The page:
Audit addresses Apple Valley’s financial issues (March 10, 2018)
APPLE VALLEY — While an annual independent audit recently awarded the town’s financial statements an unmodified, or “clean,” opinion, it also highlighted several areas of concern, including sustained losses in the general fund.
The audit was conducted by Van Lant and Fankhanel LLP, and the firm’s “clean” opinion means the town’s statements for fiscal year 2016-17 were “presented fairly in accordance with generally accepted accounting principles,” according to Brett Van Lant.
He discussed several reports produced by the audit during the Town Council’s Feb. 13 meeting, including one that identified two “material weaknesses,” tied to the general fund.
“The first one is in regards to your expenditures over your budgeted items,” Van Lant said. “We’ve also kind of considered this a compliance finding because … your actual expenditures exceeded your budget document. It wasn’t in compliance there. Also, discussing your deficit spending, the general fund’s expenditures exceeding your revenues. It’s been occurring for several years now.”
The town’s general fund “has suffered substantial recurring losses,” including an approximately $6.4 million decrease in unrestricted fund balance over the last two years, the report shows. The losses left about $1.8 million available as of June 30 of last year.
Van Lant said the unrestricted fund balance represented approximately 7 percent of FY 2016-17 expenditures, which is less than one month of unrestricted reserves.
“The Government Finance Officers Association (GFOA) best practices (is a) minimum of two months operating reserves,” he said.
Cash and investment balances also fell by $6.4 million over the same period. Expenditures exceeded budgeted appropriations by nearly $3 million, according to the report.
The town’s Parks and Recreation and Apple Valley Golf Course funds continue to have a negative impact. Deficit balances of $6.6 million and nearly $1.9 million, respectively, have resulted in cash advances from the general fund of more than $9.9 million.
“If the current trends … continue,” the report reads, “the financial condition of the General Fund could negatively affect the level of services the Town can provide to citizens in the future.”
Van Lant and his team recommended the town consider whether financial policy and budget revisions are necessary to battle against losses.
In response, the town said it will continue to review established policies meant to ensure long-term solvency, according to the report.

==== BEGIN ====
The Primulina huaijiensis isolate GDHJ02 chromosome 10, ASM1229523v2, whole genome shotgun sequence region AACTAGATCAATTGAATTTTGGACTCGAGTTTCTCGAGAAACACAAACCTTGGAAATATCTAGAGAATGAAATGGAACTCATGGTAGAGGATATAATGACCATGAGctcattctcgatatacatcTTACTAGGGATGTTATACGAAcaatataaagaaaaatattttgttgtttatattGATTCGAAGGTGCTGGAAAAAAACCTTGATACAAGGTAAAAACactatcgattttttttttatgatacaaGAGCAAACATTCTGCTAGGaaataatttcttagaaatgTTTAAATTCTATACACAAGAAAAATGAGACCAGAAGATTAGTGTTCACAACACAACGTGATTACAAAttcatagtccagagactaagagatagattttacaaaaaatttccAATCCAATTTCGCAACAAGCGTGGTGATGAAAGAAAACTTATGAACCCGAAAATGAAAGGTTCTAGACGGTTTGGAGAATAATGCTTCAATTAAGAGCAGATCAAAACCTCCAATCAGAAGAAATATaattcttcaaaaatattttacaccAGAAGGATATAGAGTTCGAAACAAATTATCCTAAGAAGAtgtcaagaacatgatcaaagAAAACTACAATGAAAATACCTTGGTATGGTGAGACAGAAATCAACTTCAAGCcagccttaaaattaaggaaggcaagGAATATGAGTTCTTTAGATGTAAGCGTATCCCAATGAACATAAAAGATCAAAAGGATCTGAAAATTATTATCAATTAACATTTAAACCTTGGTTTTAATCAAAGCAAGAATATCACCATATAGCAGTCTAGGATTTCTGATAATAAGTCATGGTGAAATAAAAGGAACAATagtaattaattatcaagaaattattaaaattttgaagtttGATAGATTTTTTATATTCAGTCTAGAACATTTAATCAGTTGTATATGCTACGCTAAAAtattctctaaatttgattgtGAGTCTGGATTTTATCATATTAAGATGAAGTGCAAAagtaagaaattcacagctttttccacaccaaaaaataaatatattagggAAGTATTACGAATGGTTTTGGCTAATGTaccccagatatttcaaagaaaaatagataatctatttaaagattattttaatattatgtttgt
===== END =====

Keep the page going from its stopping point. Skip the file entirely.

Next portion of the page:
“Expenditures resulting in the finding were a result of a change in the Town’s cost allocation plan methodology which was discussed with Town Council,” the response reads, “however, no budget amendment was submitted to Council for consideration to formally approve a budgetary appropriation.”
The town expects to improve budgetary controls by requesting amendments throughout the fiscal year, and Town Manager Doug Robertson said staff is developing the FY 2018-19 budget with the audit’s findings in mind.
“All of the departments have turned in their first preliminary budgets — it’s very draft, of course — and prior to doing that I asked each one of them to come up with 10 percent reduction across the board,” Robertson said. “Not everyone will be able to do that necessarily right away, but that’s where we’re starting at … we will have a balanced budget for FY 18-19.”
Conducted in two parts, the audit first consisted of a review of the town’s cash receipts and disbursements, purchasing and payroll, among other areas of interest, according to Van Lant.
The second part occurred months later and focused on the testing of balances and amounts reported in financial statements, with the goal being to provide “reasonable assurance” that those statements earned a “clean” opinion.
The audit also found a “significant deficiency” in the town’s internal control related to contracts with vendors that lacked specified expiration dates, including a Building and Safety Services agreement from April 1994.
No formal documentation exists to ensure the town is receiving the best service for the best possible price, according to the report.
While most contracts contain termination dates, according to the town’s response, management is planning to establish a formal procedure to ensure all contracts have them in the future.
Source: Matthew Cabe, Daily Press